- UK100 network of local authorities says ‘Green Day’ strategy update fails to match the ambition local leaders say is necessary to ensure delivery competes with US and EU leadership and risks leaving the UK a Net Zero “Basket Case”
- Government plans fall short of the ambition set out in the recommendations of the Independent ‘Mission Zero’ report
- UK100 calls on Government to develop a plan that meets three key tests on local Net Zero delivery — energy and planning, local powers, and funding
Responding to the Government’s initial announcements on so-called “Green Day”, the UK100 cross-party network of local authorities says they fall short of embracing the vital role of local authorities and risk the UK squandering its Net Zero leadership and ending up as a climate ‘Basket Case’ — especially as the US and EU continue to race ahead.
Highlighting that the UK was the first major economy to sign Net Zero into law and the country under whose presidency the COP26 Glasgow Climate Pact explicitly recognised the crucial role local leaders play in climate action, UK100's Interim Chief Executive, Jason Torrance, says:
"On ’Green Day’ we hoped to see a plan for Net Zero delivery that understands, as the Government’s Independent Mission Zero report did, that local authorities are the key to achieving Net Zero in the UK. Our hopes, however, have been dashed on the ‘Boulevard of Broken Dreams.’ Today’s announcements fall far short of unlocking the ambition and ability within local government to go further and faster in delivering Net Zero.
“However positive the promise to explore the simplification of local Net Zero funding, without key policy shifts on local powers, funding and energy planning there is still a painful disconnect between world-leading promises and local delivery that risks the UK becoming a ‘Walking Contradiction’ of words without action."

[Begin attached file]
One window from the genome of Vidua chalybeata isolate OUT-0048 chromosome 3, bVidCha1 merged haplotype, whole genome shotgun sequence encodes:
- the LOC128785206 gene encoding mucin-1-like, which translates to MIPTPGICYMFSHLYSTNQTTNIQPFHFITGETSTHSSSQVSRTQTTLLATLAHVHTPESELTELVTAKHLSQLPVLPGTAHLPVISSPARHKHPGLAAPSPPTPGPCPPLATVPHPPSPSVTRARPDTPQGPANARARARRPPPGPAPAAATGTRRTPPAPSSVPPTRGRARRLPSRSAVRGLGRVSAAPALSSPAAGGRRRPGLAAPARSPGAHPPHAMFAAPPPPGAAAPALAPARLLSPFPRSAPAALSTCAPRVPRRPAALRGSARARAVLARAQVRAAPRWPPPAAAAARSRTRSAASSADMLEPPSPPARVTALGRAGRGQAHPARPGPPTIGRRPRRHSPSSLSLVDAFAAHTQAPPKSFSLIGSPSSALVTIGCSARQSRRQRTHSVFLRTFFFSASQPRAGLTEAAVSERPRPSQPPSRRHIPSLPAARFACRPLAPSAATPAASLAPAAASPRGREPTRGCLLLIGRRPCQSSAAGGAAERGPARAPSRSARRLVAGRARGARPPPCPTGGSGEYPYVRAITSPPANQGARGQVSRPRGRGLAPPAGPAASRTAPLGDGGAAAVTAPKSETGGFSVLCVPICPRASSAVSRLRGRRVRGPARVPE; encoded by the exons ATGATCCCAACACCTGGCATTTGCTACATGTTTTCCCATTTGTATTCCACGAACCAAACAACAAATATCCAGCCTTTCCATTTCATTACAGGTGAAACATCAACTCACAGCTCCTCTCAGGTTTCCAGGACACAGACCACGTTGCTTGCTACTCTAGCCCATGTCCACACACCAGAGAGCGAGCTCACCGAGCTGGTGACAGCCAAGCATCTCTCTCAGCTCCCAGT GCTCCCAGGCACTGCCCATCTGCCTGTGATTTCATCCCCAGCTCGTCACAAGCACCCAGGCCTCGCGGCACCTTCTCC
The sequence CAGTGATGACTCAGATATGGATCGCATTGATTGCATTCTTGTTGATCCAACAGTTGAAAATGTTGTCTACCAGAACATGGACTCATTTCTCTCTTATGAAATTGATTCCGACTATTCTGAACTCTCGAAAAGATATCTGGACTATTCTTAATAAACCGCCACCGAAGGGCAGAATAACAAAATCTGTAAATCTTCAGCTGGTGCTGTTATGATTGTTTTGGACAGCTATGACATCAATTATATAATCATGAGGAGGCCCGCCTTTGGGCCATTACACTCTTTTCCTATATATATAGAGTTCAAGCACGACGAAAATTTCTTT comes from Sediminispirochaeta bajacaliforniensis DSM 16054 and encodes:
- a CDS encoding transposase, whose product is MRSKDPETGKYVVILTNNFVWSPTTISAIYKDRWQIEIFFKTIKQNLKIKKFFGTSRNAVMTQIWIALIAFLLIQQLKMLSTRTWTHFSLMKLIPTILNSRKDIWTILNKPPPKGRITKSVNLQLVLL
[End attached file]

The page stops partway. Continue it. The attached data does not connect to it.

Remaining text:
Detailing the network's input into the Mission Zero report, which echoed several long standing UK100 recommendations, Jason Torrance explains the "three key tests" against which he believes 'Green Day' should be judged; planning and energy, local powers and funding. He says:
"UK100 was pleased to work alongside Chris Skidmore MP on Mission Zero, which established a broad cross-party, sector-wide consensus on a vision of Net Zero in the UK that maximises the economic and wider social benefits — a vision that sees local leaders at the forefront of delivery."
The Mission Zero report concluded that: "unlocking the ambition of places and communities will deliver the most successful version of net zero". Jason continues:
"To succeed in fulfilling the vision set out in Mission Zero, the Government needs to address the complex and disjointed approach to planning and work with regulators, devolved administrations, local authorities, industry and key stakeholders to streamline the permitting processes to ensure new power generation can come online as soon as possible — with local leaders at the heart of planning local energy systems that harness local generation potential and manage local demand."
"Crucially, the central government should also introduce a statutory duty for local authorities to take account of the UK’s Net Zero targets, based on a clear framework of local roles and responsibilities. UK100 has already developed a Local-National Net Zero Delivery Framework to demonstrate how the partnership could work. And we have long called for the Net Zero Strategy to include a National Routemap and a Framework for Local Delivery of Net Zero. We need to see it put into action. And that means introducing a Local Net Zero Powers Bill and, as Mission Zero argues, establishing an Office for Net Zero Delivery."
"Extra local powers require appropriate funding — especially when local authorities are more stretched than ever in a cost of living crisis. It’s welcome that the Government plans to ‘explore the simplification of funding’ but we need urgent action, not warm words without detail. This should include consolidating different funding pots, reducing competitive bidding processes, giving longer lead-in times where bidding remains and providing funding over the medium and long — rather than the short-term. Research has shown that local authorities have spent between £27 million and £63 million since 2019 on applying for competitive funding pots — that's money that can't be spent on delivery. This needs to change urgently — as recognised by Michael Gove and Mission Zero."
"Whatever positives there are to take away from Green Day, it's hard to see beyond the fact the government has failed to heed the 'Warning' that overlooking the vital role of local government will mean the UK can't deliver against its Net Zero ambitions."
- Liam Ward, UK100, email@example.com +44 (0)7518 864 210